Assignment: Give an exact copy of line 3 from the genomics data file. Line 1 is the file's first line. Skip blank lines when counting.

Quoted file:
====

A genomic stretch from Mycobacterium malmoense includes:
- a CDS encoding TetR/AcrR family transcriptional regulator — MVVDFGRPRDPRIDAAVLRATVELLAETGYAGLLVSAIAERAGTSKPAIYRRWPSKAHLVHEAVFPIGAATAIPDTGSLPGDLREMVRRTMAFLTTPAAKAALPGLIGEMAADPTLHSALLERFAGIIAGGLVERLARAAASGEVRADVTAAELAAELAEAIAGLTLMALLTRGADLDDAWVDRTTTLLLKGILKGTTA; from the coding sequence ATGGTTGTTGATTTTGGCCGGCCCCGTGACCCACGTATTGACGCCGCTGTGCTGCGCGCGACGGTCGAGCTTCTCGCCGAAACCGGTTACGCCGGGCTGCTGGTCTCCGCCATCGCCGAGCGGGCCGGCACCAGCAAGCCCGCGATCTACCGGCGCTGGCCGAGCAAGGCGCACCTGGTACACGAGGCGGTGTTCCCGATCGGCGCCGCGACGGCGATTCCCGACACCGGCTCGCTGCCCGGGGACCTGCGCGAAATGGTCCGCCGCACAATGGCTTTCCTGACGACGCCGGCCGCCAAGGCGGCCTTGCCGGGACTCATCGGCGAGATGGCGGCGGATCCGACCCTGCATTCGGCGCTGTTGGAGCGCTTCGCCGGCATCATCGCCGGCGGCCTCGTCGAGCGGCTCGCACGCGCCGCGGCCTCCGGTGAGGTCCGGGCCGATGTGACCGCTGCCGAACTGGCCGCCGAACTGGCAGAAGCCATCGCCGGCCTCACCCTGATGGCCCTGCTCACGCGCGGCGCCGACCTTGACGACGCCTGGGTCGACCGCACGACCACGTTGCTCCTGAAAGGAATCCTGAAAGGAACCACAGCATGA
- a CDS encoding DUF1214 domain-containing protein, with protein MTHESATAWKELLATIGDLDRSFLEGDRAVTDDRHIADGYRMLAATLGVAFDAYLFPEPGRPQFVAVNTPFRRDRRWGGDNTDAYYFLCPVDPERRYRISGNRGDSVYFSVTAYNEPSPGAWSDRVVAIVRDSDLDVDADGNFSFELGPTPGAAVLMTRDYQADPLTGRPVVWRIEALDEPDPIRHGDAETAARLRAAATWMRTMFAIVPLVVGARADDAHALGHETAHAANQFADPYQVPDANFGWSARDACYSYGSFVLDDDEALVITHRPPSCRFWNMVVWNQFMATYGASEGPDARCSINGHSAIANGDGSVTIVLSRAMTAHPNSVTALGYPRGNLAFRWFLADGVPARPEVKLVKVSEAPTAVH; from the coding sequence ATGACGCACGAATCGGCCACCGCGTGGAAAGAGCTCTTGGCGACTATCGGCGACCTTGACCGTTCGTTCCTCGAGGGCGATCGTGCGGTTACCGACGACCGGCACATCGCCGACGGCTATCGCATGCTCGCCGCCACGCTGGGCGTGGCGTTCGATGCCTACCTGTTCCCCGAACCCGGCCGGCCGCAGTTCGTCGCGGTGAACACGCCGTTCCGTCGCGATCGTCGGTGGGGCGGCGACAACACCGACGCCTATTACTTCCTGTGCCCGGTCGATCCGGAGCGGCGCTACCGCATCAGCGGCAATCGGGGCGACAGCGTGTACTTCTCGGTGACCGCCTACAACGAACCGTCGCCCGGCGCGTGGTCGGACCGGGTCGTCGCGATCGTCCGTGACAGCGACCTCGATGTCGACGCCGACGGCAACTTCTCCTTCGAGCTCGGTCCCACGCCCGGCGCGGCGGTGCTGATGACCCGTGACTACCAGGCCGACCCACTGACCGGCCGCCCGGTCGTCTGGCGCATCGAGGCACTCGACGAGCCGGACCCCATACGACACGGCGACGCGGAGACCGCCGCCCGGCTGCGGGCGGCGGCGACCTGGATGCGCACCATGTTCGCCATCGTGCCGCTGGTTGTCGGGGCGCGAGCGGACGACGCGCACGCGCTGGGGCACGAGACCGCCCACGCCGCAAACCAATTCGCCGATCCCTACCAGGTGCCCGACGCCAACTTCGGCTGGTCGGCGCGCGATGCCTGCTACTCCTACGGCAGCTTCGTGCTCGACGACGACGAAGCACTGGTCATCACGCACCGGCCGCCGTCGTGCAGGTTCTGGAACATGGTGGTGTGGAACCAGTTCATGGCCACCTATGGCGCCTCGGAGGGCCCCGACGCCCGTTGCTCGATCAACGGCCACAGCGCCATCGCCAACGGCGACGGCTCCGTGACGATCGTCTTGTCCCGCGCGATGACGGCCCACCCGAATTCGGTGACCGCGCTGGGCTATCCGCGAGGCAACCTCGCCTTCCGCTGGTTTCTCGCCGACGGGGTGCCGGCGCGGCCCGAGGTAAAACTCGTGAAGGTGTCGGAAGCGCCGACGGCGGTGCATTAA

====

- a CDS encoding DUF1214 domain-containing protein, with protein MTHESATAWKELLATIGDLDRSFLEGDRAVTDDRHIADGYRMLAATLGVAFDAYLFPEPGRPQFVAVNTPFRRDRRWGGDNTDAYYFLCPVDPERRYRISGNRGDSVYFSVTAYNEPSPGAWSDRVVAIVRDSDLDVDADGNFSFELGPTPGAAVLMTRDYQADPLTGRPVVWRIEALDEPDPIRHGDAETAARLRAAATWMRTMFAIVPLVVGARADDAHALGHETAHAANQFADPYQVPDANFGWSARDACYSYGSFVLDDDEALVITHRPPSCRFWNMVVWNQFMATYGASEGPDARCSINGHSAIANGDGSVTIVLSRAMTAHPNSVTALGYPRGNLAFRWFLADGVPARPEVKLVKVSEAPTAVH; from the coding sequence ATGACGCACGAATCGGCCACCGCGTGGAAAGAGCTCTTGGCGACTATCGGCGACCTTGACCGTTCGTTCCTCGAGGGCGATCGTGCGGTTACCGACGACCGGCACATCGCCGACGGCTATCGCATGCTCGCCGCCACGCTGGGCGTGGCGTTCGATGCCTACCTGTTCCCCGAACCCGGCCGGCCGCAGTTCGTCGCGGTGAACACGCCGTTCCGTCGCGATCGTCGGTGGGGCGGCGACAACACCGACGCCTATTACTTCCTGTGCCCGGTCGATCCGGAGCGGCGCTACCGCATCAGCGGCAATCGGGGCGACAGCGTGTACTTCTCGGTGACCGCCTACAACGAACCGTCGCCCGGCGCGTGGTCGGACCGGGTCGTCGCGATCGTCCGTGACAGCGACCTCGATGTCGACGCCGACGGCAACTTCTCCTTCGAGCTCGGTCCCACGCCCGGCGCGGCGGTGCTGATGACCCGTGACTACCAGGCCGACCCACTGACCGGCCGCCCGGTCGTCTGGCGCATCGAGGCACTCGACGAGCCGGACCCCATACGACACGGCGACGCGGAGACCGCCGCCCGGCTGCGGGCGGCGGCGACCTGGATGCGCACCATGTTCGCCATCGTGCCGCTGGTTGTCGGGGCGCGAGCGGACGACGCGCACGCGCTGGGGCACGAGACCGCCCACGCCGCAAACCAATTCGCCGATCCCTACCAGGTGCCCGACGCCAACTTCGGCTGGTCGGCGCGCGATGCCTGCTACTCCTACGGCAGCTTCGTGCTCGACGACGACGAAGCACTGGTCATCACGCACCGGCCGCCGTCGTGCAGGTTCTGGAACATGGTGGTGTGGAACCAGTTCATGGCCACCTATGGCGCCTCGGAGGGCCCCGACGCCCGTTGCTCGATCAACGGCCACAGCGCCATCGCCAACGGCGACGGCTCCGTGACGATCGTCTTGTCCCGCGCGATGACGGCCCACCCGAATTCGGTGACCGCGCTGGGCTATCCGCGAGGCAACCTCGCCTTCCGCTGGTTTCTCGCCGACGGGGTGCCGGCGCGGCCCGAGGTAAAACTCGTGAAGGTGTCGGAAGCGCCGACGGCGGTGCATTAA